Gail B. O'Donovan, 64, preservation activist

May 12, 2004|By Frederick N. Rasmussen | Frederick N. Rasmussen,SUN STAFF

Gail B. O'Donovan, a community activist whose efforts resulted in the preservation of a historic African-American church in Ruxton, died of a heart attack Friday at her Towson home. She was 64.

"She was Ruxton's answer to Anne St. Clair Wright, the lady who saved Annapolis. She had a very high energy level and was a community activist in a community where such activism is a fairly new phenomenon," said Joseph M. Coale III, a Ruxton resident, preservationist and writer.

Mrs. O'Donovan exhibited a fearlessness and determination when it came to dealing with public officials or developers over issues ranging from zoning to covenants to historic preservation.

Mrs. O'Donovan had been vice president of the Greater Towson Council of Community Associations and for many years had served on the board of the Ruxton-Riderwood-Lake Roland Improvement Association.

"She was tenacious when it came to historic preservation, and was extremely visible in these matters," Mr. Coale said.

"Gail was a self-starter who was a tireless worker on issues involving protecting the community. She didn't wait for things to happen. If she saw a problem, she got involved and organized neighbors right away. If it weren't for her, our West Towson neighborhood wouldn't have the open space that we now enjoy," said Herbert B. Mittenthal, a Chestnut Avenue resident and former Ruxton-Riderwood-Lake Roland Improvement Association board member.

"Because Gail was a prime mover and shaker, things wouldn't have gotten done had she not been involved. She also had played an instrumental role in the negotiations with the Blakehurst retirement community," said Nancy Horst, former head of the Towson Partnership and currently executive director of Ruxton-Riderwood-Lake Roland Improvement Association.

In the early 1980s, it was Mrs. O'Donovan who galvanized her community to come to the rescue of the historic Colored Methodist Protestant St. John's Chapel of Baltimore County on Bellona Avenue in Ruxton. She had established the Friends of St. John's to raise funds and restore the long-neglected chapel with its overgrown churchyard and fire-damaged stone parsonage.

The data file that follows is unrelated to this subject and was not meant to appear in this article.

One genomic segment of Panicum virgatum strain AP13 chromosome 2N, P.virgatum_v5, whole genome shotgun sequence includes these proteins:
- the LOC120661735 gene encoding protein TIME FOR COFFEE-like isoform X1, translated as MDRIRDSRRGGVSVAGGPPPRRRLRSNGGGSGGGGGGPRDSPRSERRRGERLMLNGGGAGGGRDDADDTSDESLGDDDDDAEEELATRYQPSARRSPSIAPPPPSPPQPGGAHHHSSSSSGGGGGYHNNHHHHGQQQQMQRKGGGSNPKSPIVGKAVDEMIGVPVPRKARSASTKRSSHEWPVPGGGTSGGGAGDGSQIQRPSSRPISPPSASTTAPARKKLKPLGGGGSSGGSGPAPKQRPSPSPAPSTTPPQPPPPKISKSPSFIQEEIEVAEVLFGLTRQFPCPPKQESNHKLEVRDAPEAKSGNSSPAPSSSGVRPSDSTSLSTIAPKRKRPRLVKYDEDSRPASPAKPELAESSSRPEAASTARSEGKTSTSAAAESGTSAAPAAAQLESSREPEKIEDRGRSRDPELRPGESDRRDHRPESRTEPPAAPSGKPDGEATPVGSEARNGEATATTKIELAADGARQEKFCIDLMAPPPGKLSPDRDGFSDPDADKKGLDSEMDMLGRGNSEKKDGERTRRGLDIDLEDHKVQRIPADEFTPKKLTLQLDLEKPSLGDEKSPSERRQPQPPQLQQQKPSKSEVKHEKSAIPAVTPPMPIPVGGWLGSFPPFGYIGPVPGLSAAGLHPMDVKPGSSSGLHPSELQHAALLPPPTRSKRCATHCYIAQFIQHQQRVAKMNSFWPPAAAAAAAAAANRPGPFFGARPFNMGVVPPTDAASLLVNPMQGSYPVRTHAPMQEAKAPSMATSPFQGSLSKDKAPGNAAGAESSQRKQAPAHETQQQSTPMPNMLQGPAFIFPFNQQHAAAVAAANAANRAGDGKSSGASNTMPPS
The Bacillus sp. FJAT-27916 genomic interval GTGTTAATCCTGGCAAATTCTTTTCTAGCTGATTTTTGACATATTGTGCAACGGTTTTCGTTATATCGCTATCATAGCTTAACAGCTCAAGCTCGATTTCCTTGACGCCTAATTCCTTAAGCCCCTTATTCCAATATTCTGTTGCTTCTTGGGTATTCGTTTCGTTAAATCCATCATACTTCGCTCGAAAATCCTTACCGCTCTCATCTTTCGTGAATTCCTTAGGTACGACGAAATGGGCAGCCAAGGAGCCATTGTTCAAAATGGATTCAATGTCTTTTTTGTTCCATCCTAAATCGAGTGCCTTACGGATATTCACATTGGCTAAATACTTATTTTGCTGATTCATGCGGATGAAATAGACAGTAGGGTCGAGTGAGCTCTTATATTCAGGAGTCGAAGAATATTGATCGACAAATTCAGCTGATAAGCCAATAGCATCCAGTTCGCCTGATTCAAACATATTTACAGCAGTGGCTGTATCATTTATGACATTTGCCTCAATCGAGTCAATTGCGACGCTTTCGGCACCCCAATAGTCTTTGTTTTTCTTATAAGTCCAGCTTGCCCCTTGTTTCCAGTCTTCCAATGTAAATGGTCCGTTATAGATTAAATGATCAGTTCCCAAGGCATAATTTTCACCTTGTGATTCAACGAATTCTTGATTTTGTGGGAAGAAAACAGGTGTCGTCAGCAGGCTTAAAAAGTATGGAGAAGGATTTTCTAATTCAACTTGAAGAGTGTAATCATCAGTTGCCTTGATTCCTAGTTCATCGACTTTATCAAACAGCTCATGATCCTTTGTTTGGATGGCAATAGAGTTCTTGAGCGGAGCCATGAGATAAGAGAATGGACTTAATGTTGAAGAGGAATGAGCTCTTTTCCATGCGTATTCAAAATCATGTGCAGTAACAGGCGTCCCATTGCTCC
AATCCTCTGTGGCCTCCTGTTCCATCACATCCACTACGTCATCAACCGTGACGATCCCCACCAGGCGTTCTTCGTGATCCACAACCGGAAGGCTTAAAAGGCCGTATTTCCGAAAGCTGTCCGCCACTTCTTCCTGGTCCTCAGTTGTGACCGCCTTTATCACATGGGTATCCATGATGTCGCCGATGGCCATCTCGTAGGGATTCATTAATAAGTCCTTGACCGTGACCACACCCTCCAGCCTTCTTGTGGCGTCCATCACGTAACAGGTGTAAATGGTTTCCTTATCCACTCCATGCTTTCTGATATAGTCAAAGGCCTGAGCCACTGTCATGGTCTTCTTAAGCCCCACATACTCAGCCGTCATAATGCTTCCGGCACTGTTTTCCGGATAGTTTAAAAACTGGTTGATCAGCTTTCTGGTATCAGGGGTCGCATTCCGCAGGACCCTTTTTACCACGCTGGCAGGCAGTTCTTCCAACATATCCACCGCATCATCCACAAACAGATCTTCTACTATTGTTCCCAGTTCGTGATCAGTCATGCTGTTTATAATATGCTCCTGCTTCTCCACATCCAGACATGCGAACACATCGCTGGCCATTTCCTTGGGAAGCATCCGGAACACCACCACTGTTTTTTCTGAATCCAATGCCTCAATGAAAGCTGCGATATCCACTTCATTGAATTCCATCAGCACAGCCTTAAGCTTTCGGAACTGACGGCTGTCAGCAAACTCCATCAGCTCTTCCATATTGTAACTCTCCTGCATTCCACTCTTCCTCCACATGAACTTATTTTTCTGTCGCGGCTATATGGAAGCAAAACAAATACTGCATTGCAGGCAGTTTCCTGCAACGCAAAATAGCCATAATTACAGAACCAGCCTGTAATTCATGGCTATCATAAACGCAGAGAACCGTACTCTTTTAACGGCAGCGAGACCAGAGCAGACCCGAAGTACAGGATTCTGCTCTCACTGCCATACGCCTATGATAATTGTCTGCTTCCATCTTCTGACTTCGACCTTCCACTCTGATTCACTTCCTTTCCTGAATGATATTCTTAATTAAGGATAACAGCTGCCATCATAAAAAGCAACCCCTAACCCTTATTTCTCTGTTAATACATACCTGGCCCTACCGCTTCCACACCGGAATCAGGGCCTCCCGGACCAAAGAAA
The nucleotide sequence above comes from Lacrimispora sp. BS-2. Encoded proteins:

The church was founded by free blacks and former slaves in 1833. The current "carpenter Gothic" structure standing in the woods was erected in 1886 on the foundation of a log church that had occupied the site.

Mrs. O'Donovan was successful in raising $108,000 while then-Gov. Harry R. Hughes turned over to the committee $8,000 in federal planning funds acquired by the state from the U.S. Department of the Interior. A $30,000 preservation grant from the Maryland Historic Trust helped complete the work.

In addition to fund raising, Mrs. O'Donovan organized a cadre of adults and young people who enthusiastically wielded paint brushes, cut back brush from the weed-choked graveyard and volunteered endless hours on the restoration project.

Her efforts resulted in the church being placed on the Baltimore County Landmarks List and the National Register of Historic Places.

"When there was a preservation issue in the community, like St. John's, that grabbed her attention, she did not let go," said Judith S. Kremen, who was the first executive director of the Baltimore County Historic Trust and a preservation consultant. "And by standing up for St. John's, she helped people see that the little church was a valuable property not only for African-Americans but the whole community."

She was born Gail Brewington in Baltimore and raised in Homeland. She was a 1956 graduate of Roland Park Country School and earned a bachelor's degree in history from Goucher College in 1961.

She was married in 1960 to Dr. Charles O'Donovan III, a Baltimore internist who is now retired.

While her husband was serving with the Army Medical Corps at Fort Huachuca, Ariz., in the early 1960s, Mrs. O'Donovan served as director of volunteers for the local Red Cross blood bank. She also was an active volunteer with Planned Parenthood.

She was a communicant of the Episcopal Church of the Redeemer.

Plans for a memorial service were incomplete yesterday.

In addition to her husband, Mrs. O'Donovan is survived by two sons, Charles O'Donovan V and E. Patrick O'Donovan, both of Towson; two sisters, Lynn Brewington Havard of Lutherville and Sue Brewington Schier of Westbrook, Maine; and two grandchildren.

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